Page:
SARASOTA, Fla. — The Orioles' new spring training facility is all but complete. The second phase of the construction process is basically down to a punch list, and the stadium complex is truly one of the most scenic in the Grapefruit League.
Now, the construction of the ballclub is about to get underway with the first workout for pitchers and catchers Sunday. There is little chance of this team being as aesthetically pleasing as the group of buildings the O's will call home for the next six weeks, but everyone seems to agree that spring training will be an interesting — though not necessarily uplifting — experience.
"We have a lot of guys we haven't seen first-hand a lot, so that's going to be intriguing," manager Buck Showalter said. "Talk about guys like [Wei-Yin] Chen and [Tsuyoshi] Wada and Jason Hammel and go right on down. I could mention a lot of names, and it'll be fun seeing them running around on the field."
It will look like a stampede. There will be at least 30 pitchers on the field Sunday — barring a 40 percent chance of thunderstorms in the area — and a surprisingly high percentage of them have a real chance to be on the 25-man roster that goes north in early April.
That is an unusual number, but if sorting through them presents a major challenge for the coaching staff, Showalter doesn't seem too concerned.
"I'm looking forward to it," he said. "We have the potential there. We've got a lot of optionable people there if they can't do it, a lot of different ways to go. There's some depth there. The main thing now is getting everybody healthy and ready to go."
Try to think of it as a jigsaw puzzle, except that there's no way to know what it will look like after you fit all the pieces together.
Executive vice president of baseball operations Dan Duquette has kept his promise to spend most of the offseason building organizational pitching depth, but he has done so with a diverse cast of new characters that does not exactly inspire confidence in the club's ability to be more competitive in the ever-hardening American League East.
Much of the intrigue will center on the two new arrivals from the Pacific Rim. Chen, a Taiwanese left-hander, is projected to make the season-opening rotation, and Wada, a Japanese lefty, could pitch as a starter or in relief. They are part of an initial global outreach by Duquette that has — for both better and worse — made the Orioles a very visible player on the international scouting scene.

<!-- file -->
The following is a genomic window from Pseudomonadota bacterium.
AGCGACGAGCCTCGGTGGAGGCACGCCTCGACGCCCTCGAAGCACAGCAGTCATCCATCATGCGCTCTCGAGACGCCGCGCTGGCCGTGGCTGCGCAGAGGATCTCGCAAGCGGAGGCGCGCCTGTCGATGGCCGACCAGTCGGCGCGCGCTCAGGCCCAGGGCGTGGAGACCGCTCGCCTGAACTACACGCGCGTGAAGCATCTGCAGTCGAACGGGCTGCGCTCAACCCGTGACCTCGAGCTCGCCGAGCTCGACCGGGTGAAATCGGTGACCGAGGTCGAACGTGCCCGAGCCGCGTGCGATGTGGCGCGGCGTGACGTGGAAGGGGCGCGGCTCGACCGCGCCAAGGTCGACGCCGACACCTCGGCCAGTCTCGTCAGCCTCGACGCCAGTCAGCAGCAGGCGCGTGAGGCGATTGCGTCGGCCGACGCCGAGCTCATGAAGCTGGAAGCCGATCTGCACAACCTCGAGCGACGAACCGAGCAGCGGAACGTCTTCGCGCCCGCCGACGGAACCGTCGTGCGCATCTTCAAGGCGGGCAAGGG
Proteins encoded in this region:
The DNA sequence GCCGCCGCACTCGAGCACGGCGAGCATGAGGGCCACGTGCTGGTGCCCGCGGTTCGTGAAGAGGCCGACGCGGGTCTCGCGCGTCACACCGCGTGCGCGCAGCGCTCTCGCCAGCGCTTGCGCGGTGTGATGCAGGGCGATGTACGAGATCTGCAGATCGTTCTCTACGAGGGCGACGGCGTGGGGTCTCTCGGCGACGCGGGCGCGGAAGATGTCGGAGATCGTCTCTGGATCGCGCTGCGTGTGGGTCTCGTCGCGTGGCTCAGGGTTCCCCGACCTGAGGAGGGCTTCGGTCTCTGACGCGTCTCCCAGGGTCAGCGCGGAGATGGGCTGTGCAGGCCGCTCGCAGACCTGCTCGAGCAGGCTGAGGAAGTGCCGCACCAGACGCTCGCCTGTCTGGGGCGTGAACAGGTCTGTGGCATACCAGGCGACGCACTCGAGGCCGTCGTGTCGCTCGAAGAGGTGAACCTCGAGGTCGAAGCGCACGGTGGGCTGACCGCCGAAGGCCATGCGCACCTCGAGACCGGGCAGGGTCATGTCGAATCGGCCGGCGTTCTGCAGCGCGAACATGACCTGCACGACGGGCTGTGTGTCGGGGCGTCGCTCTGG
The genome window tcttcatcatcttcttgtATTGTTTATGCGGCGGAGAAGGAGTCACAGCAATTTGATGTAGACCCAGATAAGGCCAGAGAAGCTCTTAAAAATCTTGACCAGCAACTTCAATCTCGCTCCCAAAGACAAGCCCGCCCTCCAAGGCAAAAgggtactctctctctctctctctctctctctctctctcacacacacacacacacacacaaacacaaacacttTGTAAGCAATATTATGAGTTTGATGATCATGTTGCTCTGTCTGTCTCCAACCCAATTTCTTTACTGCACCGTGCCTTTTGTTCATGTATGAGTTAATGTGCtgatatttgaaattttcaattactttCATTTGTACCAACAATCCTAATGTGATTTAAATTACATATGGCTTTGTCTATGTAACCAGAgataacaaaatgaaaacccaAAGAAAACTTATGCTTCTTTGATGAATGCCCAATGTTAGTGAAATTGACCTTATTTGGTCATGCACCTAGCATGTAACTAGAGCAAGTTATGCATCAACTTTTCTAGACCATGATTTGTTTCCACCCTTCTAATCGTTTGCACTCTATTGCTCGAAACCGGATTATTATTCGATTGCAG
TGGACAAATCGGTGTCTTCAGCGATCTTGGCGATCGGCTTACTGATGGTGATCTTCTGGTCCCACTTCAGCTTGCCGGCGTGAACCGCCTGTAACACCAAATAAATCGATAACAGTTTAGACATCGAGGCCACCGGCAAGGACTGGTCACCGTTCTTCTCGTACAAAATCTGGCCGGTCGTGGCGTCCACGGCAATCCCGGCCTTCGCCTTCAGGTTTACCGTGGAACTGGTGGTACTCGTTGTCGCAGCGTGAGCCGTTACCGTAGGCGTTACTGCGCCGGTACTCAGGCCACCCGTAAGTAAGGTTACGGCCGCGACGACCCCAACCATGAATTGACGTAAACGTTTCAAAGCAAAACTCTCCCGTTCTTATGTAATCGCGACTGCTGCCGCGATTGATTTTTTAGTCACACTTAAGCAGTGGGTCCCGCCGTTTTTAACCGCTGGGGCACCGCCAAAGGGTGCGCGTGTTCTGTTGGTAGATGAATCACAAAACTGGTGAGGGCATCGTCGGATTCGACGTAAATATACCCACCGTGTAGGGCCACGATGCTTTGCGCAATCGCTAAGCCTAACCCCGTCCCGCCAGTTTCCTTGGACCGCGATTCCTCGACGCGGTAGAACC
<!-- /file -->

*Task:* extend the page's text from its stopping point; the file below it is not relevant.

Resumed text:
Chen met briefly with American and Asian media Saturday and said through an interpreter that he hopes it isn't a short-term arrangement.
"I hope I am here for 10 years," he said. "When I was in high school, a lot of my teammates went to the States to play baseball. It has always been my dream to play in the major leagues."
If only some of the top American free-agents dreamed of playing in Baltimore, Duquette and Showalter might not have to try and mold a team from a huge assemblage of unproven talent, but this is the baseball world they and Orioles fans apparently are going to live in until some of that lightning actually finds its way into a bottle.
The important thing now is helping all the new pitchers assimilate and position themselves for the best chance of success, a responsibility that falls on both the coaching staff and everyday catcher Matt Wieters, who spent part of Saturday getting acquainted with some of his new batterymates.
"[You're going to] have to soak in as much about these guys as you can as fast as possible," Wieters said. "It's a little bit different than in years past because almost every single one of these guys has a chance to make the team. They are all fighting for a spot in that bullpen or rotation. And you're really going to have to learn a lot because it's probably going to come down to that last week or two to decide who's going to travel north with us."
Perhaps by then, we'll all have a better sense of this Orioles team ... or at least be able to identify the players without a program.
Listen to Peter Schmuck when he hosts "The Week in Review" at noon Fridays on WBAL (1090 AM) and wbal.com.
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